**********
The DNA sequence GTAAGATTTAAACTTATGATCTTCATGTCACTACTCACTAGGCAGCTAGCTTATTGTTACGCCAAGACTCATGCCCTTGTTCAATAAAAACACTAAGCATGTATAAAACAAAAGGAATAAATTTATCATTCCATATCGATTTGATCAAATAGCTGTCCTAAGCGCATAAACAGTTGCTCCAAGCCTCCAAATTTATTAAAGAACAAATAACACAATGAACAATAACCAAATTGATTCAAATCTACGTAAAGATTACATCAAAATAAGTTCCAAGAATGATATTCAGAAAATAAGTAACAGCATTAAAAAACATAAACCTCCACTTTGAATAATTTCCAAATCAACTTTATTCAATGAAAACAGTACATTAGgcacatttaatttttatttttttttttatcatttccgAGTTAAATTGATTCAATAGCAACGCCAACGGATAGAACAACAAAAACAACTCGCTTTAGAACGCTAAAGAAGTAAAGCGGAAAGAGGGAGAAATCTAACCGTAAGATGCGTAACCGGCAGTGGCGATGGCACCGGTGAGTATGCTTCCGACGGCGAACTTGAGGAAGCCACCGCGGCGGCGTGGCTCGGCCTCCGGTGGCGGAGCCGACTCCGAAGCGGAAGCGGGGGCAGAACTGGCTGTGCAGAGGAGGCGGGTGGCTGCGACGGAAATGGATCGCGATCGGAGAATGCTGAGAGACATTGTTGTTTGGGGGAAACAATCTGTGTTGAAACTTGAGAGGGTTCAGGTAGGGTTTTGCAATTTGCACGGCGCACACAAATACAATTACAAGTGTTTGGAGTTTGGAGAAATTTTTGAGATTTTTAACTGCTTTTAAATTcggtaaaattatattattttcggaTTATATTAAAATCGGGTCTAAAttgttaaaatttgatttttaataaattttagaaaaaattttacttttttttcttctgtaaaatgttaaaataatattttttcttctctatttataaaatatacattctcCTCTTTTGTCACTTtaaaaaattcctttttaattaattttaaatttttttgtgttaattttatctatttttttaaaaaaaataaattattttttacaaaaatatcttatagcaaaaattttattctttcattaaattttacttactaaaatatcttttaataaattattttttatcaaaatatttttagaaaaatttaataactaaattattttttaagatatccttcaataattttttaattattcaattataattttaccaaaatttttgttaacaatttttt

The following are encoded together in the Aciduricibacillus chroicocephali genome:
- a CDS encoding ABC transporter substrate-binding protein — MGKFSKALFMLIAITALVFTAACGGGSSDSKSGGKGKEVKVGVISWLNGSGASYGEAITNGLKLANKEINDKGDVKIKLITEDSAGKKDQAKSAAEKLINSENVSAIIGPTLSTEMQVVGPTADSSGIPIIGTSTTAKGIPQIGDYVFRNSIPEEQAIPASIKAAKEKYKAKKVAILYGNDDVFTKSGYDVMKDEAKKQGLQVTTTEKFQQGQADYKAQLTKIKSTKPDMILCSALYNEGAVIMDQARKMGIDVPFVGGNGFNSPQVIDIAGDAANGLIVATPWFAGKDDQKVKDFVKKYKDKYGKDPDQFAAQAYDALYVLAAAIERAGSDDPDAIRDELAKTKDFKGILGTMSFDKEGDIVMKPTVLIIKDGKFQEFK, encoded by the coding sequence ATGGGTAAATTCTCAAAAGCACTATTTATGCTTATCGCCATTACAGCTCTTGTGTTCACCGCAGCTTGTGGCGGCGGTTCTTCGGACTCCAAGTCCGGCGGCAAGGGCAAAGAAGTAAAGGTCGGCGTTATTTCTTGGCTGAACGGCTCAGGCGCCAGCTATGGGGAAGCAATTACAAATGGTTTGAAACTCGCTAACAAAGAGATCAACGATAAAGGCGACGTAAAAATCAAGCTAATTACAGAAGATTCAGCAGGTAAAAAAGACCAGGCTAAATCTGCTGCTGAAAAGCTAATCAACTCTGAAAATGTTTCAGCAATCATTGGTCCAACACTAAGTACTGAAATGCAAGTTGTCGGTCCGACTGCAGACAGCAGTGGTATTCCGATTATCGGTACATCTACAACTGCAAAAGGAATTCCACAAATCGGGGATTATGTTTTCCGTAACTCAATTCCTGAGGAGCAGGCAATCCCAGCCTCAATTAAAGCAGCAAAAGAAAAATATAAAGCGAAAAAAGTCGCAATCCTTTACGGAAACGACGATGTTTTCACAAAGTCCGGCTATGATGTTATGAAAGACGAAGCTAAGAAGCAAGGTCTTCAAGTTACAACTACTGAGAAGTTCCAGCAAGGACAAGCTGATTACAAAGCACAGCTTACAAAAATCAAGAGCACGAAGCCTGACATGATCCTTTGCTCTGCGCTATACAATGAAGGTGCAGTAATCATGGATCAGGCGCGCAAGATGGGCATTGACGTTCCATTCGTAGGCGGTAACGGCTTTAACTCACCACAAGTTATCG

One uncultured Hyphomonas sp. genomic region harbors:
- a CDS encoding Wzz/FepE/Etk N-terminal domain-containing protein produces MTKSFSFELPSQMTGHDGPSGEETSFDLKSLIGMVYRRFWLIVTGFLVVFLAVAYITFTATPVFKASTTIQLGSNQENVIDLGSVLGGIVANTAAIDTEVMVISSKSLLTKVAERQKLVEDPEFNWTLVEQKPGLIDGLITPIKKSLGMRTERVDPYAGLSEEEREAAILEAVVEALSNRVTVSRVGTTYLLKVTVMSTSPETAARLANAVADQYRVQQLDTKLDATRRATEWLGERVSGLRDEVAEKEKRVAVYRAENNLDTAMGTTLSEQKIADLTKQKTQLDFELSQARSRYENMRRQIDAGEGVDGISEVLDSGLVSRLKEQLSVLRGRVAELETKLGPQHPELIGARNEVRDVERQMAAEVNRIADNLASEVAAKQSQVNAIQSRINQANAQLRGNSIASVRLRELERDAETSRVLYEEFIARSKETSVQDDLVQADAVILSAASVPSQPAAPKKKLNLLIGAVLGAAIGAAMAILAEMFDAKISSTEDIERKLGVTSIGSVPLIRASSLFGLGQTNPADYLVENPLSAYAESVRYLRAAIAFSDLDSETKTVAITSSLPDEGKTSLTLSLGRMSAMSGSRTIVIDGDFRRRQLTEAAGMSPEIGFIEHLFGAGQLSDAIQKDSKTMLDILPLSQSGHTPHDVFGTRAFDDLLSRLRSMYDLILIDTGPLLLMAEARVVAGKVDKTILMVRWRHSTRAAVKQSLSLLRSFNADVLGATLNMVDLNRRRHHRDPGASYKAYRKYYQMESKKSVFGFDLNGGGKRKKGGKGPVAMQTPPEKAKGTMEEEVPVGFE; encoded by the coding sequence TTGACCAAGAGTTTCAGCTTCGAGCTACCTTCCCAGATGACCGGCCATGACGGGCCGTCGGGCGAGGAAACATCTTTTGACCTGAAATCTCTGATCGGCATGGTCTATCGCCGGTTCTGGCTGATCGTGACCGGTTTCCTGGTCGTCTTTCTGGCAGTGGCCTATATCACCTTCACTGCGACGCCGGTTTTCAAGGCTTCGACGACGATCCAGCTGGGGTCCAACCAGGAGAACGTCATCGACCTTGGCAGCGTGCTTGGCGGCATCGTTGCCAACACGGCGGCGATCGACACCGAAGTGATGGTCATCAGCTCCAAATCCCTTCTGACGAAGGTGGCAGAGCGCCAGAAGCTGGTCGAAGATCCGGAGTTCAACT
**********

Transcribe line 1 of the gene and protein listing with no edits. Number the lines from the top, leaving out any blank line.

The DNA sequence GTAAGATTTAAACTTATGATCTTCATGTCACTACTCACTAGGCAGCTAGCTTATTGTTACGCCAAGACTCATGCCCTTGTTCAATAAAAACACTAAGCATGTATAAAACAAAAGGAATAAATTTATCATTCCATATCGATTTGATCAAATAGCTGTCCTAAGCGCATAAACAGTTGCTCCAAGCCTCCAAATTTATTAAAGAACAAATAACACAATGAACAATAACCAAATTGATTCAAATCTACGTAAAGATTACATCAAAATAAGTTCCAAGAATGATATTCAGAAAATAAGTAACAGCATTAAAAAACATAAACCTCCACTTTGAATAATTTCCAAATCAACTTTATTCAATGAAAACAGTACATTAGgcacatttaatttttatttttttttttatcatttccgAGTTAAATTGATTCAATAGCAACGCCAACGGATAGAACAACAAAAACAACTCGCTTTAGAACGCTAAAGAAGTAAAGCGGAAAGAGGGAGAAATCTAACCGTAAGATGCGTAACCGGCAGTGGCGATGGCACCGGTGAGTATGCTTCCGACGGCGAACTTGAGGAAGCCACCGCGGCGGCGTGGCTCGGCCTCCGGTGGCGGAGCCGACTCCGAAGCGGAAGCGGGGGCAGAACTGGCTGTGCAGAGGAGGCGGGTGGCTGCGACGGAAATGGATCGCGATCGGAGAATGCTGAGAGACATTGTTGTTTGGGGGAAACAATCTGTGTTGAAACTTGAGAGGGTTCAGGTAGGGTTTTGCAATTTGCACGGCGCACACAAATACAATTACAAGTGTTTGGAGTTTGGAGAAATTTTTGAGATTTTTAACTGCTTTTAAATTcggtaaaattatattattttcggaTTATATTAAAATCGGGTCTAAAttgttaaaatttgatttttaataaattttagaaaaaattttacttttttttcttctgtaaaatgttaaaataatattttttcttctctatttataaaatatacattctcCTCTTTTGTCACTTtaaaaaattcctttttaattaattttaaatttttttgtgttaattttatctatttttttaaaaaaaataaattattttttacaaaaatatcttatagcaaaaattttattctttcattaaattttacttactaaaatatcttttaataaattattttttatcaaaatatttttagaaaaatttaataactaaattattttttaagatatccttcaataattttttaattattcaattataattttaccaaaatttttgttaacaatttttt